- The melancholic must cultivate great confidence in God and love for suffering, for his spiritual and temporal welfare depend on these two virtues. Confidence in God and love of the Crucified are the two pillars on which he will rest so firmly, that he will not succumb to the most severe trials arising from his temperament. The misfortune of the melancholic consists in refusing to carry his cross; his [help] will be found in the voluntary and joyful bearing of that cross. Therefore, he should meditate often on the providence of God, and the goodness of the Heavenly Father, who sends suffering only for our spiritual welfare, and he must practice a fervent devotion to the Passion of Christ …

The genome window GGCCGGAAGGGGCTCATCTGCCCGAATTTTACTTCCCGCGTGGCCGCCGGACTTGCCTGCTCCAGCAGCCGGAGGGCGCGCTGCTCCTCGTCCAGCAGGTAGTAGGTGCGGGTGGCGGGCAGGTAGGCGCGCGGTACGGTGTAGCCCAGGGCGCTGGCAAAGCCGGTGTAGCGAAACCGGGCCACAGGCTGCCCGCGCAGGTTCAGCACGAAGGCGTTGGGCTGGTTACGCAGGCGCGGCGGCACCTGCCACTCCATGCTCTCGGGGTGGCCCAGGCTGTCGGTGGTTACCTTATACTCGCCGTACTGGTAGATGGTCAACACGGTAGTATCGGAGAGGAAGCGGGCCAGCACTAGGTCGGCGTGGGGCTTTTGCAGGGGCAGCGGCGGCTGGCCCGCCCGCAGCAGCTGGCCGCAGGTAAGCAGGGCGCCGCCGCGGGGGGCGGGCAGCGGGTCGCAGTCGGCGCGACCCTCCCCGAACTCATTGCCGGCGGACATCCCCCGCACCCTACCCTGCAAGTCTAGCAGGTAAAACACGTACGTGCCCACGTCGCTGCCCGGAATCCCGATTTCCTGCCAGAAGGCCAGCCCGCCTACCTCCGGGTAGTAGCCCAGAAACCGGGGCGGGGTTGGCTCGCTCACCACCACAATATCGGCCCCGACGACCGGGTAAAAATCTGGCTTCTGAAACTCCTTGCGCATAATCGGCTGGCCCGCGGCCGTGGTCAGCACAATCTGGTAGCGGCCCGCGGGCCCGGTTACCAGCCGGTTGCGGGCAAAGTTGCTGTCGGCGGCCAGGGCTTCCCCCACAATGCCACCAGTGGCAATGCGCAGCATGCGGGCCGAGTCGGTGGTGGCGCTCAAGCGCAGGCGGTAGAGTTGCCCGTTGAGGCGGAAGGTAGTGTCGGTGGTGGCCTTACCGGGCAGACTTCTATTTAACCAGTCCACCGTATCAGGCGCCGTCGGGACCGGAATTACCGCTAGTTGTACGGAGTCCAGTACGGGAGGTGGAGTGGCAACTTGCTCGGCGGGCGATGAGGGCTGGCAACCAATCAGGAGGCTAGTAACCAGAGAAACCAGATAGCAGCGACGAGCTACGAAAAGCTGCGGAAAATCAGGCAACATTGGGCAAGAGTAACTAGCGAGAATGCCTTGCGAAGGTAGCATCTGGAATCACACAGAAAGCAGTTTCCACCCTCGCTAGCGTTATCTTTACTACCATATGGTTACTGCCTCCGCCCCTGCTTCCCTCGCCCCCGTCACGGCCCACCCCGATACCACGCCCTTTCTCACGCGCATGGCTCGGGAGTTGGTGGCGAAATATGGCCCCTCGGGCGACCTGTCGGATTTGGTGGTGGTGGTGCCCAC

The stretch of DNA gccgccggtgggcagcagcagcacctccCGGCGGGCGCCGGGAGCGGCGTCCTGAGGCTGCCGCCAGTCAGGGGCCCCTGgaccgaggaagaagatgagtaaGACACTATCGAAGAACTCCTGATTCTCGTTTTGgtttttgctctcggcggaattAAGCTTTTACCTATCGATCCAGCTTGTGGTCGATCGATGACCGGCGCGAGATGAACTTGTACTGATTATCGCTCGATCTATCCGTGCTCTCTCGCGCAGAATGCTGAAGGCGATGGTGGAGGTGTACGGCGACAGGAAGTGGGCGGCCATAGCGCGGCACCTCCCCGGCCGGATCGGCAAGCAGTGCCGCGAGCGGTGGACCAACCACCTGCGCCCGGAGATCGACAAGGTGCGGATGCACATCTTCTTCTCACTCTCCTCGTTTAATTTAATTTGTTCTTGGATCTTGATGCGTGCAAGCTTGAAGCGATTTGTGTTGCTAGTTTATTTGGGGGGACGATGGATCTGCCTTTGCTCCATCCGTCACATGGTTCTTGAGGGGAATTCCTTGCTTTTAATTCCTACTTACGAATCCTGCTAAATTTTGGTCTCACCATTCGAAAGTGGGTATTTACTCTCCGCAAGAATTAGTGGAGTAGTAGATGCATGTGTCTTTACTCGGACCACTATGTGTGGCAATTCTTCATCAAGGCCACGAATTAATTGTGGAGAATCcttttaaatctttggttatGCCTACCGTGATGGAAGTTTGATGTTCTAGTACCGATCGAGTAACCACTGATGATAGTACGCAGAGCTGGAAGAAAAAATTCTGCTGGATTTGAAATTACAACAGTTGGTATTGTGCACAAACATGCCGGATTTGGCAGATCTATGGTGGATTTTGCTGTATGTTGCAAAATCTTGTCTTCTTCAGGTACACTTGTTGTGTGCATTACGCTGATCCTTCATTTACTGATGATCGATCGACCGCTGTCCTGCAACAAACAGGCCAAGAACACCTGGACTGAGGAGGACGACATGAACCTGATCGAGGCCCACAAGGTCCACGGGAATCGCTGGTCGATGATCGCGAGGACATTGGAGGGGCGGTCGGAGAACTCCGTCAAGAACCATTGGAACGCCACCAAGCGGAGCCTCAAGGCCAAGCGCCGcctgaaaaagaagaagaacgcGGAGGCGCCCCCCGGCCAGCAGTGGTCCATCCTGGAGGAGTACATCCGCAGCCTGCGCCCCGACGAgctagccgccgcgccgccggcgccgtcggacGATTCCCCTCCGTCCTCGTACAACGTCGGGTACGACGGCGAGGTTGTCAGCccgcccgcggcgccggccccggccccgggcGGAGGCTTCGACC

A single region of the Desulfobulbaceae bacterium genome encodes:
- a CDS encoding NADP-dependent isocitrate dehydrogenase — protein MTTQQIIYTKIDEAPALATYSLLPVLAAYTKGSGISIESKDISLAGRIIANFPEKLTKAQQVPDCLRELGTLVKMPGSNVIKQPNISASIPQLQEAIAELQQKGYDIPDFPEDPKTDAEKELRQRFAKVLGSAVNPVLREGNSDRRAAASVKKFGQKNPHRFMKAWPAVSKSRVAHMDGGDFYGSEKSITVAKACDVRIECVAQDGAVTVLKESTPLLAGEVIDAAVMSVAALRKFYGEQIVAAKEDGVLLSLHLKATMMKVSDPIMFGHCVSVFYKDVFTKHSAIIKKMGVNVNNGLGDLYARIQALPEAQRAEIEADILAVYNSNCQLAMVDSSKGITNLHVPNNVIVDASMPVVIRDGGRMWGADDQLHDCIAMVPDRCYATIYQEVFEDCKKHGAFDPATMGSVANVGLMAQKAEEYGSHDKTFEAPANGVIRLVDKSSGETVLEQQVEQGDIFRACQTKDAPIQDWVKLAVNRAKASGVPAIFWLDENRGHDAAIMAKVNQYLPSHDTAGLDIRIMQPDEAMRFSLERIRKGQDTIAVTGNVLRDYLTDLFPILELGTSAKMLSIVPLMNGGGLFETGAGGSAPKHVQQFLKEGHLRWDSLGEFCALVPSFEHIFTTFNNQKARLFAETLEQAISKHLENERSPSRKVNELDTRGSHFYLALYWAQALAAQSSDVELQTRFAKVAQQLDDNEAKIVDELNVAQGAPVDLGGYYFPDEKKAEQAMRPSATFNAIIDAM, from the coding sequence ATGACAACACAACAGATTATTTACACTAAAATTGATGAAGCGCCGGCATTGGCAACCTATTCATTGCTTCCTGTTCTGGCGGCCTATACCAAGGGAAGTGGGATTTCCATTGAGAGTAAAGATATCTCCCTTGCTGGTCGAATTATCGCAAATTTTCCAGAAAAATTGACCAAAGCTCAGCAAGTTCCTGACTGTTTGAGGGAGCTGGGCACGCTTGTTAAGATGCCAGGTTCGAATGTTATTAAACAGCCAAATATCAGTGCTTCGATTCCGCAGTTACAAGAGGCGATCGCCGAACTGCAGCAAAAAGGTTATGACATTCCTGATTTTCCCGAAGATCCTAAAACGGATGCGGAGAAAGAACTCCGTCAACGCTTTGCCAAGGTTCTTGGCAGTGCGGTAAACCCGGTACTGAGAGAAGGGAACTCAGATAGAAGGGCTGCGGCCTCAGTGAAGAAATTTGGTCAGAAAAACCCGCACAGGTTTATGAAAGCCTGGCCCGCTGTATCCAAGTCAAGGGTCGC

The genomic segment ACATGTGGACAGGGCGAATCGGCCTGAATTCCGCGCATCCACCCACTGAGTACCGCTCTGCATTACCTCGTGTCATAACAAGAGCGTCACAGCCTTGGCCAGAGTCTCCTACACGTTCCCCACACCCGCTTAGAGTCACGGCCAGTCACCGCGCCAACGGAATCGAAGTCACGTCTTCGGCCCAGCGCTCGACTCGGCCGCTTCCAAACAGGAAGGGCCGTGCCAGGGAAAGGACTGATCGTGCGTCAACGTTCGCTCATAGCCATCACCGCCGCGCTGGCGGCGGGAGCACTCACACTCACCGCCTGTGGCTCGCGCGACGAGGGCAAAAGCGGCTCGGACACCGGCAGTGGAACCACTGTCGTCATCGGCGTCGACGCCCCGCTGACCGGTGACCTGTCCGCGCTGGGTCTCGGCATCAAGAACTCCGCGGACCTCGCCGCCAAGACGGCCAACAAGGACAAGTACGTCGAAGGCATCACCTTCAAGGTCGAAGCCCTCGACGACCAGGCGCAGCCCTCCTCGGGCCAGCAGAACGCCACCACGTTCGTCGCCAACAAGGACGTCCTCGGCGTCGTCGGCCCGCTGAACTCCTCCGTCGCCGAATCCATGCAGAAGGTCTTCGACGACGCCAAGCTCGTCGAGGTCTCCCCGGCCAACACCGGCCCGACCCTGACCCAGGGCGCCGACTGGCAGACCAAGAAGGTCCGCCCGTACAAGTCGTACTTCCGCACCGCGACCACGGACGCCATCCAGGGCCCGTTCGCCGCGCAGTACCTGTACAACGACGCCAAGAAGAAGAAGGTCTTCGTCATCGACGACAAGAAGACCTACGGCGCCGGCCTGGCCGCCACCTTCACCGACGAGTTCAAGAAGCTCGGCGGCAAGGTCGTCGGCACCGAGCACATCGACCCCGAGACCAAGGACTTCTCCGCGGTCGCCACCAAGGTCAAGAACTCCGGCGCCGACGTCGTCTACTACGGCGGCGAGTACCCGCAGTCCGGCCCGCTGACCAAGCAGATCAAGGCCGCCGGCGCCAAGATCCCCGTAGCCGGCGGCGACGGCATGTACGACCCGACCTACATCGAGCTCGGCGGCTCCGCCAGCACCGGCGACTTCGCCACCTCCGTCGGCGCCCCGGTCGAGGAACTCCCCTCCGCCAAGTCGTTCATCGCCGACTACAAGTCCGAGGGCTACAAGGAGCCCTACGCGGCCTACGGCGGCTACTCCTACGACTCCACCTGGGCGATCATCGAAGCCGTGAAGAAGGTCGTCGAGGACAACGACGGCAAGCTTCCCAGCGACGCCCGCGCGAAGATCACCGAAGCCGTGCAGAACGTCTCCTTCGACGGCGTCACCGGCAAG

- He should always, especially during attacks of melancholy, say to himself: “It is not so bad as I imagine. I see things too darkly,” or “I am a pessimist.”
- He must from the very beginning resist every feeling of aversion, diffidence, discouragement, or despondency, so that these evil impressions can take no root in the soul.
- He must keep himself continually occupied, so that he finds no time for brooding. Persevering work will master all.
- He is bound to cultivate the good side of his temperament and especially his inclination to interior life and his sympathy for suffering fellow men. He must struggle continually against his weakness.
Rev. Conrad Hock, ‘The Four Temperaments and the Spiritual Life’
(Google the author and title to read more about spiritual training for the other temperaments, especially Sanguine and Choleric)